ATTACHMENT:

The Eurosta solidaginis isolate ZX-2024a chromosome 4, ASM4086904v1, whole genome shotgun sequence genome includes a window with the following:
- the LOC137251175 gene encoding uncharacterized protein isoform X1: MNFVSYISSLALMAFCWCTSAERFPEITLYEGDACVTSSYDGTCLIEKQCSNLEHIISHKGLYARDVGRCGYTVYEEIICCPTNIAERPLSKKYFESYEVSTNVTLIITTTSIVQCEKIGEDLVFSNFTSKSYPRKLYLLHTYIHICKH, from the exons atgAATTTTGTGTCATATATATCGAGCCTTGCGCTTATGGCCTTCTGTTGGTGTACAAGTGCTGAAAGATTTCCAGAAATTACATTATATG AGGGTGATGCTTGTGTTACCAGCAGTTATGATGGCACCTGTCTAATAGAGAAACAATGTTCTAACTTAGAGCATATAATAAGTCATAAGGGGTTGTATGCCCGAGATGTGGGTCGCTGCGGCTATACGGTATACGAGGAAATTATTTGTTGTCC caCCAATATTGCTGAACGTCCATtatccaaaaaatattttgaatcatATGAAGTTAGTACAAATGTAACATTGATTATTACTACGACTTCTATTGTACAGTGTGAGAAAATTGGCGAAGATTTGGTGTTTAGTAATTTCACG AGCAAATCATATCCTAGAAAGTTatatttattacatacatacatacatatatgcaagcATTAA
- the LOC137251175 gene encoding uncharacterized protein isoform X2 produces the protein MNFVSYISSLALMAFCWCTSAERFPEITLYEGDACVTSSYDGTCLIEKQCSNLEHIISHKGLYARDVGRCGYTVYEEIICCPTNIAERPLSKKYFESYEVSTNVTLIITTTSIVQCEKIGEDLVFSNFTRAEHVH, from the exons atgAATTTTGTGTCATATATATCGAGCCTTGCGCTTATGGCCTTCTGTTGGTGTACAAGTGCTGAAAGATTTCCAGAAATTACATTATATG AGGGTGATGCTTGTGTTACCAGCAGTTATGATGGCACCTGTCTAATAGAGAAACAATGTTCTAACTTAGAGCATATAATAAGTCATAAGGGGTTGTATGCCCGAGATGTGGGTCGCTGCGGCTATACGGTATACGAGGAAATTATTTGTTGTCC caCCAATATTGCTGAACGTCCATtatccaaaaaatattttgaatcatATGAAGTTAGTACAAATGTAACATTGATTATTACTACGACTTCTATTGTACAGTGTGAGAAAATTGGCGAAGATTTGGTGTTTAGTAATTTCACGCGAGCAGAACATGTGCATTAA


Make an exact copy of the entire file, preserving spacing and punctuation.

The Eurosta solidaginis isolate ZX-2024a chromosome 4, ASM4086904v1, whole genome shotgun sequence genome includes a window with the following:
- the LOC137251175 gene encoding uncharacterized protein isoform X1: MNFVSYISSLALMAFCWCTSAERFPEITLYEGDACVTSSYDGTCLIEKQCSNLEHIISHKGLYARDVGRCGYTVYEEIICCPTNIAERPLSKKYFESYEVSTNVTLIITTTSIVQCEKIGEDLVFSNFTSKSYPRKLYLLHTYIHICKH, from the exons atgAATTTTGTGTCATATATATCGAGCCTTGCGCTTATGGCCTTCTGTTGGTGTACAAGTGCTGAAAGATTTCCAGAAATTACATTATATG AGGGTGATGCTTGTGTTACCAGCAGTTATGATGGCACCTGTCTAATAGAGAAACAATGTTCTAACTTAGAGCATATAATAAGTCATAAGGGGTTGTATGCCCGAGATGTGGGTCGCTGCGGCTATACGGTATACGAGGAAATTATTTGTTGTCC caCCAATATTGCTGAACGTCCATtatccaaaaaatattttgaatcatATGAAGTTAGTACAAATGTAACATTGATTATTACTACGACTTCTATTGTACAGTGTGAGAAAATTGGCGAAGATTTGGTGTTTAGTAATTTCACG AGCAAATCATATCCTAGAAAGTTatatttattacatacatacatacatatatgcaagcATTAA
- the LOC137251175 gene encoding uncharacterized protein isoform X2 produces the protein MNFVSYISSLALMAFCWCTSAERFPEITLYEGDACVTSSYDGTCLIEKQCSNLEHIISHKGLYARDVGRCGYTVYEEIICCPTNIAERPLSKKYFESYEVSTNVTLIITTTSIVQCEKIGEDLVFSNFTRAEHVH, from the exons atgAATTTTGTGTCATATATATCGAGCCTTGCGCTTATGGCCTTCTGTTGGTGTACAAGTGCTGAAAGATTTCCAGAAATTACATTATATG AGGGTGATGCTTGTGTTACCAGCAGTTATGATGGCACCTGTCTAATAGAGAAACAATGTTCTAACTTAGAGCATATAATAAGTCATAAGGGGTTGTATGCCCGAGATGTGGGTCGCTGCGGCTATACGGTATACGAGGAAATTATTTGTTGTCC caCCAATATTGCTGAACGTCCATtatccaaaaaatattttgaatcatATGAAGTTAGTACAAATGTAACATTGATTATTACTACGACTTCTATTGTACAGTGTGAGAAAATTGGCGAAGATTTGGTGTTTAGTAATTTCACGCGAGCAGAACATGTGCATTAA